Monday, March 31, 2008

FREE ACCESS TO PAY GENIE WEBSITES's list of free genealogy record websites (or places where pay sites can be accessed for free):



The University of Illinois has been quietly digitizing some of the numerous items in its vast collections:

“The UIUC Library and its departmental libraries conduct a broad range of digital projects, including the digitization of library collections and archives, research in information retrieval technologies for digital collections, and digital library research projects. They also develop instructional resources and facilitating tools for digitization projects, and experiment with the application of digital content in teaching and learning.”

Several of these projects seem of possible special interest to genealogists:

ALA Archives Digital Collections
Includes photographs of past ALA conferences and images of library buildings around the country.

Early 19th Century Russian Readership & Culture
Consists of texts drawn from fiction, journals, memoirs & travel accounts, and supplementary materials on early 19th-century Russian readership, culture & the press.

From Alchemy to Chemistry: Five Hundred Years of Rare and Interesting Books
Contains selected pages of thirty-six books, dating from 1500 to 1964 and showing some of the major shifts in the study of chemistry.

German Emblem Books
A collection of German emblem books, containing ca. 1,000 emblems.

Global Cultural Memory Project
Integrates materials from collaborating institutions, focusing on the past fifty years of cultural history in Champaign County, Illinois.

Historical Maps Online
Includes maps charting the last 400 years of historical development in Illinois and the Northwest Territory and topographic maps of Illinois.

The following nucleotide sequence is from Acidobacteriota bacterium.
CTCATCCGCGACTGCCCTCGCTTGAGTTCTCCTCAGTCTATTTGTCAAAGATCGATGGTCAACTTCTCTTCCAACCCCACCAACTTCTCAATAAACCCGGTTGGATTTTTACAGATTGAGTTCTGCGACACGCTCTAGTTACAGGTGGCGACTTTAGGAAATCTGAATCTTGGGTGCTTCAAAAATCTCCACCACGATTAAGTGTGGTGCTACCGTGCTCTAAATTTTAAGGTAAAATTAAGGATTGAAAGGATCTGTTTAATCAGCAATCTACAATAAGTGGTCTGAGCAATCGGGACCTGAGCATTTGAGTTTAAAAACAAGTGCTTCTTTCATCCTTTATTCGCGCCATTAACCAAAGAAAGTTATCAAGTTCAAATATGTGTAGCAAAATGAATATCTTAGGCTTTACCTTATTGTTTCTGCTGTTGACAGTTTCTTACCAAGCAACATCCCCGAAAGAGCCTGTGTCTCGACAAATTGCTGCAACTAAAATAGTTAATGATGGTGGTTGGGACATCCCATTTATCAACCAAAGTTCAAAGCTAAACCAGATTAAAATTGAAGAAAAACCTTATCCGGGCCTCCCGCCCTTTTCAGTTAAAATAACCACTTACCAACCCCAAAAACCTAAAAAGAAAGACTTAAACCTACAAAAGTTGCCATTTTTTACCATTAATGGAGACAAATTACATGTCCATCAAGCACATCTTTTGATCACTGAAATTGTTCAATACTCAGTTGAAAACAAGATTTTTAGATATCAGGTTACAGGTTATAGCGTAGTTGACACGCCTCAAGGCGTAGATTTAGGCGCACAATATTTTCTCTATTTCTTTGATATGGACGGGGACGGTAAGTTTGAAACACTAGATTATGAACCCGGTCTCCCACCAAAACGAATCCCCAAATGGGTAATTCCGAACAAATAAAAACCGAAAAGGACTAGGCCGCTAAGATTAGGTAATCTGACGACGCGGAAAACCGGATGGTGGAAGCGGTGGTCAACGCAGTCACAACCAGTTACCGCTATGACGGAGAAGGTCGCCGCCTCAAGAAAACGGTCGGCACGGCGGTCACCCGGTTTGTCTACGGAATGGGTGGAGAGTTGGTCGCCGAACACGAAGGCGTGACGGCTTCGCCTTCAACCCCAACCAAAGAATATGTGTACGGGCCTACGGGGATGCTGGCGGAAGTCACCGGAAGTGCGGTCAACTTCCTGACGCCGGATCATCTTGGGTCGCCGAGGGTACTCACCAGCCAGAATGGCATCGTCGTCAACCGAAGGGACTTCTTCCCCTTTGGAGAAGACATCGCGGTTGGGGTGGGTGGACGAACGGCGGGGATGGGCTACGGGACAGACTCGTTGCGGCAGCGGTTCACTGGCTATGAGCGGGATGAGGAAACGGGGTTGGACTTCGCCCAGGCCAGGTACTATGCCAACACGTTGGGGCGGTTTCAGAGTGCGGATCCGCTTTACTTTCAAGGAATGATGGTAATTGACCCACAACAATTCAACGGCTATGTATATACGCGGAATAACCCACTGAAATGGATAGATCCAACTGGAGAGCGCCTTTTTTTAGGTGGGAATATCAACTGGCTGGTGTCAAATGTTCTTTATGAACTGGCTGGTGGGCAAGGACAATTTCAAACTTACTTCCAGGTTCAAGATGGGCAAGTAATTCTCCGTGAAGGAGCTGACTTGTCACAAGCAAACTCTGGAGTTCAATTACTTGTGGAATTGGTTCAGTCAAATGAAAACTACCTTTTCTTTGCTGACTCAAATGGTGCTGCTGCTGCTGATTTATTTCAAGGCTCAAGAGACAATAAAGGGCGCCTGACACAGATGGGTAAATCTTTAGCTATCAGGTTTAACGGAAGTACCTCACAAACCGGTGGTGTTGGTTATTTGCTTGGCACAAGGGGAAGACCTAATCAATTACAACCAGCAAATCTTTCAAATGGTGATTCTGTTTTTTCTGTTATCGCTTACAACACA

Illinois Air Photo Imagebase
Aerial photographs of Illinois counties dating back to the 1930's, currently including Champaign, Cook, Fulton, Mason, Peoria, and Will.

Illinois Fire Service Institute Digital Archives
Selected archives of the Illinois Fire Service Institute, including photos of the firefighter training programs and facilities.

UIUC Digital Gateway to Cultural Heritage Resources
Contains approximately 538,485 metadata records from 32 collections of images, text, sheet music, websites, museums and archives.


Saturday, March 29, 2008


The recent flurry of interest in the Vietnam Memorial reminded me of this list-serve post I wrote in 2003 about sacred spaces (places created to help us remember deceased loved ones or deceased historic figures):

Re: Sacred Spaces-- I find the subject of sacred spaces to be fascinating. I view sacred spaces as doors between the worlds: the world of the living (the present) and the world of the dead (the past). A previous list respondent quoted Santayana on religion as "another world to live in," a quote I really like, although I think for most people, sacred spaces are "another world to visit," not live in.

There appear to be two main kinds of sacred spaces: the religious sacred space, and the secular sacred space (I will confine my comments to secular sacred spaces). Each of these types of sacred space can be divided into two sub-groups: the symbolic sacred space, and the geographic sacred space. A symbolic sacred space is one not built on the site where an important event happened. It has conferred significance only initially, simply because its builders have declared that it has some connection to an important individual or event. It continues to be noted as a sacred space only if many persons visiting the site come to believe it to be one. A geographic sacred space, by contrast, has inherent significance because an important historical event occurred on that spot.